Democrats Turn on Debbie Wasserman Schultz

This Oct. 11, 2012 file photo shows Democratic National Committee Chair, Rep. Debbie Wasserman Schultz, D- Fla., speaking at the University of Miami in Coral Gables, Fla. President Barack Obama wants Wasserman Schultz to stay on as his party’s chairwoman. Wasserman Schultz has overseen the Democratic National Committee since early 2011. Party officials credit her in part with helping the president carry her home state of Florida, as well as leading the party to an expanded majority in the Senate and more seats in the House. (AP Photo/Carolyn Kaster, File)
This Oct. 11, 2012 file photo shows Democratic National Committee Chair, Rep. Debbie Wasserman Schultz, D- Fla., speaking at the University of Miami in Coral Gables, Fla. President Barack Obama wants Wasserman Schultz to stay on as his party’s chairwoman. Wasserman Schultz has overseen the Democratic National Committee since early 2011. Party officials credit her in part with helping the president carry her home state of Florida, as well as leading the party to an expanded majority in the Senate and more seats in the House. (AP Photo/Carolyn Kaster, File)

(Politico) – Democratic National Committee Chairwoman Debbie Wasserman Schultz is in a behind-the-scenes struggle with the White House, congressional Democrats and Washington insiders who have lost confidence in her as both a unifying leader and reliable party spokesperson at a time when they need her most.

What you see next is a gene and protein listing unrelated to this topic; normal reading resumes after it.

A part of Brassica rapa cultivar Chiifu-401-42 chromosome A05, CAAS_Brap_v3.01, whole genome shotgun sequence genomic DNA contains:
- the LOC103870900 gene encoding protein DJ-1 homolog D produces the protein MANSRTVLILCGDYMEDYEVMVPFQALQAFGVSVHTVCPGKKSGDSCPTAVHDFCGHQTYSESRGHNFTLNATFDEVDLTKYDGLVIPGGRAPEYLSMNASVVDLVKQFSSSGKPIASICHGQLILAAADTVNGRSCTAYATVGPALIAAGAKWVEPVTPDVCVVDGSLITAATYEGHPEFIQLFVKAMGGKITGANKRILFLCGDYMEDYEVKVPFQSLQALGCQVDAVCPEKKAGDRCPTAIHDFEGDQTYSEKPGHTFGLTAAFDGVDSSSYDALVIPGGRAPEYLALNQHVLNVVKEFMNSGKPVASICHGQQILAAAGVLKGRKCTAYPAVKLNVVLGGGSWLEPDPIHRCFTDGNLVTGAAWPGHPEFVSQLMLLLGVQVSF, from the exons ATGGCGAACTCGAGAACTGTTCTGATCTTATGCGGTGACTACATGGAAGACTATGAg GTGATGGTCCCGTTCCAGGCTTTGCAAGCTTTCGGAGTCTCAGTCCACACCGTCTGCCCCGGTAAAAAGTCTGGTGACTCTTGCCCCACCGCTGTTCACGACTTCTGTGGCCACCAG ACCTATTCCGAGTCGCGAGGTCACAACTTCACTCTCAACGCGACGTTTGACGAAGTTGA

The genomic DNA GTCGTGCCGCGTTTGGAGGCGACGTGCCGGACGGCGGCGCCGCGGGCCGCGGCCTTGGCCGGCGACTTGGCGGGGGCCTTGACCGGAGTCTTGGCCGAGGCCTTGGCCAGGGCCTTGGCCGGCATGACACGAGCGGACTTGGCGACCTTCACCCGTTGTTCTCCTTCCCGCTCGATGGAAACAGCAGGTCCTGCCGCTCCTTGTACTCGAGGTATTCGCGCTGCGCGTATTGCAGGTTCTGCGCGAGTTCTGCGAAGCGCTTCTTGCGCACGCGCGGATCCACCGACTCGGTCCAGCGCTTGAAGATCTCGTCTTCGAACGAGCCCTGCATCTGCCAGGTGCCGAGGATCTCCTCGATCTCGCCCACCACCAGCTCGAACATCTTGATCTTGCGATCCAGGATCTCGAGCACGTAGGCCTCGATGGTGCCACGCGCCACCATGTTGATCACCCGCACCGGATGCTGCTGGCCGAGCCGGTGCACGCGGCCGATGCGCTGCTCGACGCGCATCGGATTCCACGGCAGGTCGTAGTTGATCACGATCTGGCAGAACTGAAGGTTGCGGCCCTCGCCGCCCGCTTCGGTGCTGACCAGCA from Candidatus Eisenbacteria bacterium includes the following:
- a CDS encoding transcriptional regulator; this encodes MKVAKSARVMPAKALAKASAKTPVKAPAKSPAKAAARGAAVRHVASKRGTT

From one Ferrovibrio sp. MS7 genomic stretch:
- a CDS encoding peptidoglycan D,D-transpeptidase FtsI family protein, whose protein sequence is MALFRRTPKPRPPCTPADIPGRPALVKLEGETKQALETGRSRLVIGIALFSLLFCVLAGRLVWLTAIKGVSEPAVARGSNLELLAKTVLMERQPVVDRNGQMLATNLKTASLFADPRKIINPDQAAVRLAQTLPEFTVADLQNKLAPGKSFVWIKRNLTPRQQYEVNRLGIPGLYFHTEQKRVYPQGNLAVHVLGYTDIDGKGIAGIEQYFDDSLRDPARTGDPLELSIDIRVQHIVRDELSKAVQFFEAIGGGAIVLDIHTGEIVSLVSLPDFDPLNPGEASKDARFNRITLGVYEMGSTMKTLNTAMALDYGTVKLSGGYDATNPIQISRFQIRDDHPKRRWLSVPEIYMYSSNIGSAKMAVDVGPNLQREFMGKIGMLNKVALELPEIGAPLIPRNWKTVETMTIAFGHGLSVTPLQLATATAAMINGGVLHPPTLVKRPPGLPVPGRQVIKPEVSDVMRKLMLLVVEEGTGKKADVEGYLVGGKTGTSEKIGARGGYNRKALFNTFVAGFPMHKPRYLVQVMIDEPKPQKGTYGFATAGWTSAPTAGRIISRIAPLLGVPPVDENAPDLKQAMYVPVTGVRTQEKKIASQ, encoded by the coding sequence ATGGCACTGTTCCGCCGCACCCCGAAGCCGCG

Long-simmering doubts about her have reached a peak after two recent public flubs: criticizing the White House’s handling of the border crisis and comparing the tea party to wife beaters.

The perception of critics is that Wasserman Schultz spends more energy tending to her own political ambitions than helping Democrats win. This includes using meetings with DNC donors to solicit contributions for her own PAC and campaign committee, traveling to uncompetitive districts to court House colleagues for her potential leadership bid and having DNC-paid staff focus on her personal political agenda.

She’s become a liability to the DNC, and even to her own prospects, critics say.

“I guess the best way to describe it is, it’s not that she’s losing a duel anywhere, it’s that she seems to keep shooting herself in the foot before she even gets the gun out of the holster,” said John Morgan, a major donor in Wasserman Schultz’s home state of Florida.

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